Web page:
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Meet Liz Stephen

Liz Stephen.
Photo: U.S. Ski & Snowboard Team
Liz Stephen. Photo: U.S. Ski & Snowboard Team

Liz Stephen. Photo: U.S. Ski & Snowboard Team

The 30-year-old American has more than a decade’s tenure on the US Ski Team.

Elizabeth Stephen is one of the new faces in the 2017 Madshus line-up. The slight and springy racer from Vermont is known throughout the racing community as one of the best climbers in the world. She has been a part of the US Ski Team since 2007, and was a part of the 2010 and 2014 U.S. Olympic team, as well as the U.S. World Championship teams in 2009, 2011, 2013, and 2015.

Why do you ski?
It’s fun. I love my team and I love the community of people that make up the ski world. From the time I joined my first ski team until now, the people are what keep me involved in the sport. I am a people person and the friendships I have formed during the years in the cross-country community are some of the closest ones I have. Oh, and I am addicted to the endorphins I get from exercising, and as a skier, I get to feel them a lot!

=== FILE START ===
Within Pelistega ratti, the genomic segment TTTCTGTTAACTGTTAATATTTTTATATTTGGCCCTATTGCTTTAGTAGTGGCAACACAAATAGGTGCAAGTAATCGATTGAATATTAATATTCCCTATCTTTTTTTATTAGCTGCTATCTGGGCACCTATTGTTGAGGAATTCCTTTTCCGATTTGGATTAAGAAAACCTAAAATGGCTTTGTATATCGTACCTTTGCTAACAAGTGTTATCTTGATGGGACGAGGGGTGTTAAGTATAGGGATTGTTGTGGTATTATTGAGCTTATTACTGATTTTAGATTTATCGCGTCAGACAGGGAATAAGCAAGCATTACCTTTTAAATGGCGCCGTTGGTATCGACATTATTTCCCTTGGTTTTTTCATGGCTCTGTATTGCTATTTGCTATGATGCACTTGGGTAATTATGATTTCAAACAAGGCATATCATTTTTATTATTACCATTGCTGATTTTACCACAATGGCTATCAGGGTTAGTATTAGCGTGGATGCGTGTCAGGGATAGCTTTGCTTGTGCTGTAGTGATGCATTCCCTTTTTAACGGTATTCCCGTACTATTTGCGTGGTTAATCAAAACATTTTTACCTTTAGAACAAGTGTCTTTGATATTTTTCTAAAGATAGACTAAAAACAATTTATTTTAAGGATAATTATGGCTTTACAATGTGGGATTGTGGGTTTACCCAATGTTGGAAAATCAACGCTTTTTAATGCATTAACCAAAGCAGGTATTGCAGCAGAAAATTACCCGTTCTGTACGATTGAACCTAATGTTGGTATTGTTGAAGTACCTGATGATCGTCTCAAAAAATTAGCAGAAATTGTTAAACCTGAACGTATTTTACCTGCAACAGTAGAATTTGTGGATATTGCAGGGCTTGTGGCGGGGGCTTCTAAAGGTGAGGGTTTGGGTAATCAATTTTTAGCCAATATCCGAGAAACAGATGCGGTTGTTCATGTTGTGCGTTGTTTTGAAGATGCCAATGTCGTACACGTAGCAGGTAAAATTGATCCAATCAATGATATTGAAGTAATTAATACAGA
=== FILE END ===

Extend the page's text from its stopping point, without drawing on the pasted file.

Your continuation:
What keeps you motivated to race at this level year after year?
Again, it’s fun. Sport is just a game. Yes, of course, it is a game I take very seriously and professionally, but in the end, it is just a game. Nobody dies when you have a bad race, but it is in the trying to achieve a personal best that the game becomes really worth pursuing for me. Our US team is made up of a group of incredible humans, and they keep me motivated to be the best I can be, even on the days/weeks/months/years when you are in a slump. My team keeps me searching and pushing for more, as we are all in this thing together.

What is your best racing memory? – And your worst?
Best: Being on the 4x5k relay team when we stood on our first ever WC podium in that event, and every time since then.

Worst: Racing the Holmenkollen in 2010 and being absolutely exhausted on the start line. Not a fun course to be tired for!

What is your ultimate goal?
Result wise, it would have to be to help our team win a medal at the 2018 Games in the 4x5k relay. My life goal is to live as many days as I possibly can where I make a positive difference in someone else’s life.

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Liz Stephen (USA) at the World Cup/Pre-OLympics in, Pyeong Chang (KOR). Photo: NordicFocus

Liz Stephen (USA) at the World Cup/Pre-OLympics in Pyeongchang (KOR) in February. Photo: NordicFocus

How much do you typically train on an average week in November, just before the World Cup season opens?
About 18-20 hours

– And how are these hours divided among the usual elements (endurance/distance, intensity, speed, plyometrics/strength etc)?